Why on earth do they have this insulting notion that they are going to manage us?

Why? Because Virtual Assistants themselves insist on allowing themselves to be led around by the nose by clients like a bunch of schmucks.

They don’t have the balls to come out and say “no” to clients, to say no to being “managed;” to correct clients when it’s clear they don’t have the proper understanding of the nature of the relationship.

They’re so freaking afraid of losing the client. What hostages! I can’t imagine living life like that.

It’s both sad and maddening at the same time.

To Would-Be Clients: I run my own business, thank you very much. I am not your employee. I am your Administrative Consultant. You’re not going to manage me anymore than I am going to manage you. I expect you to talk to me and about me with the same professional respect you would have for any other kind of professional you expect to help you in business. Otherwise, we have no business together.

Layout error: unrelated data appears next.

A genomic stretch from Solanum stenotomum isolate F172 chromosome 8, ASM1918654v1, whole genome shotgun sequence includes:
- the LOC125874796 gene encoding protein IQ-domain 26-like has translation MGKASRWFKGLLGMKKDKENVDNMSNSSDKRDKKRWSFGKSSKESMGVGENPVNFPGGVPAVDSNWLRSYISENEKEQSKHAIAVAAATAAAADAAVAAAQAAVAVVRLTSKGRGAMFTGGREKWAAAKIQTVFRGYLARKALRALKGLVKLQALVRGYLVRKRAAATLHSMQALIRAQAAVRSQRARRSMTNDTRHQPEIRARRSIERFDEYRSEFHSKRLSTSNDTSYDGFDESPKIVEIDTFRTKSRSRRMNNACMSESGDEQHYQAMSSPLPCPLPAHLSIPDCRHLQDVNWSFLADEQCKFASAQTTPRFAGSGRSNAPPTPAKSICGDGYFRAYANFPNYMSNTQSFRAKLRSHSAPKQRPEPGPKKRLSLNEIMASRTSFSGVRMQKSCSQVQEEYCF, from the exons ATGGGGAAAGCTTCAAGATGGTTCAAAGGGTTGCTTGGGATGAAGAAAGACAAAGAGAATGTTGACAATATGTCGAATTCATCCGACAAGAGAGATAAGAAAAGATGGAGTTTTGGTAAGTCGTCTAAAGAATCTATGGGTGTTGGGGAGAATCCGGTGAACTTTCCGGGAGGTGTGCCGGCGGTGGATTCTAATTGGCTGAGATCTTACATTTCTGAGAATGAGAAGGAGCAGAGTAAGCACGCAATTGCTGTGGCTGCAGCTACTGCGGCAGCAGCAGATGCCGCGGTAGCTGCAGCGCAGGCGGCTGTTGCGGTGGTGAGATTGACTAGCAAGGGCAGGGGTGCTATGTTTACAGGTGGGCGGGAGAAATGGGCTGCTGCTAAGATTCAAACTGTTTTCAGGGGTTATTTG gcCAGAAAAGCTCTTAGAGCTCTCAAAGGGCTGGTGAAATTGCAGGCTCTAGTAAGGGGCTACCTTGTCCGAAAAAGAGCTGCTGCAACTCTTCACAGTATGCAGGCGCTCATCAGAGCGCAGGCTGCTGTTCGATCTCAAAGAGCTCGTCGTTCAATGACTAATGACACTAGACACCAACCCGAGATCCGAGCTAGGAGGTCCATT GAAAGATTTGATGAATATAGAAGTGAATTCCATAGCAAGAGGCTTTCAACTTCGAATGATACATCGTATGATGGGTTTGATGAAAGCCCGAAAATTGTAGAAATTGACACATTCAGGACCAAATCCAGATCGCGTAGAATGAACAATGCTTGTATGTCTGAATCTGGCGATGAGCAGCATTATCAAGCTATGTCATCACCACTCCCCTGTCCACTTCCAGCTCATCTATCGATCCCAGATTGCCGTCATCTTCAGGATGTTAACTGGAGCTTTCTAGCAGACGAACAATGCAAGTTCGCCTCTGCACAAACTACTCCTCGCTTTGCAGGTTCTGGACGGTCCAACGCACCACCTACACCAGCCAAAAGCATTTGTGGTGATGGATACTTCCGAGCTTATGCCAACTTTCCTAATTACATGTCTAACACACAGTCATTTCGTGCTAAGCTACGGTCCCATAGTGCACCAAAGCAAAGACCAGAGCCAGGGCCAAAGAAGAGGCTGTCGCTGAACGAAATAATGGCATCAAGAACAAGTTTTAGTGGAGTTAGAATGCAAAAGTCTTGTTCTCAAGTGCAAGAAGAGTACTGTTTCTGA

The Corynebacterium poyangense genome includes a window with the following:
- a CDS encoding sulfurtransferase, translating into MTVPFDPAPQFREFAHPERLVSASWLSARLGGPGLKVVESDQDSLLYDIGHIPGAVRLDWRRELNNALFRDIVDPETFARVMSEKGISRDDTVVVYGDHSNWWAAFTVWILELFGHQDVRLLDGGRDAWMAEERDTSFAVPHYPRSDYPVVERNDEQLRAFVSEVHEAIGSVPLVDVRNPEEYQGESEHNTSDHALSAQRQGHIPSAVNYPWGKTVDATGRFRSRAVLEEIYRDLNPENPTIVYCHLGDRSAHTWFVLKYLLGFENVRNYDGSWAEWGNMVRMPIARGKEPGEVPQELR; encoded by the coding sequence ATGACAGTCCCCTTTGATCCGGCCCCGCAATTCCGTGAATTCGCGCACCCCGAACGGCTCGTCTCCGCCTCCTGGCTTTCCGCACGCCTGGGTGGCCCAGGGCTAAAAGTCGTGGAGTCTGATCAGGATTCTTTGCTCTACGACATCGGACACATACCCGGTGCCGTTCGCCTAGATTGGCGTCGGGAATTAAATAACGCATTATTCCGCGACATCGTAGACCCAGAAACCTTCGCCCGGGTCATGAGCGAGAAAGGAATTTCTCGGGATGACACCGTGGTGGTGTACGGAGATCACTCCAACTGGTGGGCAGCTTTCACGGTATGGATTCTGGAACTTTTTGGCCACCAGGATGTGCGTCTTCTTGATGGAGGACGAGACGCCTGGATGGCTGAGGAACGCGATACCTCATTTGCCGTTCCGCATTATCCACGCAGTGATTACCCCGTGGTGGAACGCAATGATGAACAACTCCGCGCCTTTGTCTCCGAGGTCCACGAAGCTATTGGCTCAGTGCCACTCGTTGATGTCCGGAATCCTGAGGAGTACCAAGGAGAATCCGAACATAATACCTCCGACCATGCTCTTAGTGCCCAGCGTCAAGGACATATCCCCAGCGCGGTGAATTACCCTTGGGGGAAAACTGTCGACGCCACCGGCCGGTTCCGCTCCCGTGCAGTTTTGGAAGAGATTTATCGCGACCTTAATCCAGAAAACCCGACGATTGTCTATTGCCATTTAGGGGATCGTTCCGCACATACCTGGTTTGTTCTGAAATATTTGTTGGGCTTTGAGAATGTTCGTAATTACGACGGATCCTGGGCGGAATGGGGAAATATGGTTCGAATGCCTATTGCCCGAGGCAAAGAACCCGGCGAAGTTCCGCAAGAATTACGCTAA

Dear Danielle: Where Are My Reports?

Dear Danielle:

I hired a Virtual Assistant and in general, I am satisfied. However, I am dissappointed about the lack of follow-up and progress reports. Is this something that you train your Virtual Assistants how to do? I don’t want to micro-manage, but I do expect reports, and what is being or not being accomplished without having to ask what is happening. –PD

Thanks for contacting me, PD. I’m always happy to provide clearer understanding so that business owners (both clients and Virtual Assistants) can negotiate mutually happy business relationships.